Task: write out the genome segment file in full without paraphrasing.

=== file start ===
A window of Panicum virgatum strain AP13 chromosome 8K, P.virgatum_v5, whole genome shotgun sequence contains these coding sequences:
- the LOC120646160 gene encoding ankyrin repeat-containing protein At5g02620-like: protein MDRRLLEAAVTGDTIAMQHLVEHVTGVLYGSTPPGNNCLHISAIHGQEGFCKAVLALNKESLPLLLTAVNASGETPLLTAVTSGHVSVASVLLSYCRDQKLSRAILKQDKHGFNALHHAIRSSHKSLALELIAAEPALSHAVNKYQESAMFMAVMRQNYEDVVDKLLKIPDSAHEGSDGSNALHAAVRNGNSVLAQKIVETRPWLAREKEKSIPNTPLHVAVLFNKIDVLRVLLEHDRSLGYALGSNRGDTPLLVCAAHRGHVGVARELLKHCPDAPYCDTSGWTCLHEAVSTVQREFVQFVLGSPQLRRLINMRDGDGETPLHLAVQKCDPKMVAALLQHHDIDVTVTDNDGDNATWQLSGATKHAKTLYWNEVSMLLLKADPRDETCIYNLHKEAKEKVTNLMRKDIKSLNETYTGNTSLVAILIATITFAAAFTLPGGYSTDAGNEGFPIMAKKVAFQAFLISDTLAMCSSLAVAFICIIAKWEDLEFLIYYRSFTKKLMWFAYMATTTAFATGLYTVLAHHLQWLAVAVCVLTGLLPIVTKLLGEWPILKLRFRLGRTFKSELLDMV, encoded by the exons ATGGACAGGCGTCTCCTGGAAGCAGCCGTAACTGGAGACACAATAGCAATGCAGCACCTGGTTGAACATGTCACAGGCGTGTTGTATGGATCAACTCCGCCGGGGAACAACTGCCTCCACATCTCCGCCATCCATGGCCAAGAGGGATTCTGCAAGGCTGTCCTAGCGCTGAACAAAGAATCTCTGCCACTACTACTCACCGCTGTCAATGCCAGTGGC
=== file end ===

A window of Panicum virgatum strain AP13 chromosome 8K, P.virgatum_v5, whole genome shotgun sequence contains these coding sequences:
- the LOC120646160 gene encoding ankyrin repeat-containing protein At5g02620-like: protein MDRRLLEAAVTGDTIAMQHLVEHVTGVLYGSTPPGNNCLHISAIHGQEGFCKAVLALNKESLPLLLTAVNASGETPLLTAVTSGHVSVASVLLSYCRDQKLSRAILKQDKHGFNALHHAIRSSHKSLALELIAAEPALSHAVNKYQESAMFMAVMRQNYEDVVDKLLKIPDSAHEGSDGSNALHAAVRNGNSVLAQKIVETRPWLAREKEKSIPNTPLHVAVLFNKIDVLRVLLEHDRSLGYALGSNRGDTPLLVCAAHRGHVGVARELLKHCPDAPYCDTSGWTCLHEAVSTVQREFVQFVLGSPQLRRLINMRDGDGETPLHLAVQKCDPKMVAALLQHHDIDVTVTDNDGDNATWQLSGATKHAKTLYWNEVSMLLLKADPRDETCIYNLHKEAKEKVTNLMRKDIKSLNETYTGNTSLVAILIATITFAAAFTLPGGYSTDAGNEGFPIMAKKVAFQAFLISDTLAMCSSLAVAFICIIAKWEDLEFLIYYRSFTKKLMWFAYMATTTAFATGLYTVLAHHLQWLAVAVCVLTGLLPIVTKLLGEWPILKLRFRLGRTFKSELLDMV, encoded by the exons ATGGACAGGCGTCTCCTGGAAGCAGCCGTAACTGGAGACACAATAGCAATGCAGCACCTGGTTGAACATGTCACAGGCGTGTTGTATGGATCAACTCCGCCGGGGAACAACTGCCTCCACATCTCCGCCATCCATGGCCAAGAGGGATTCTGCAAGGCTGTCCTAGCGCTGAACAAAGAATCTCTGCCACTACTACTCACCGCTGTCAATGCCAGTGGC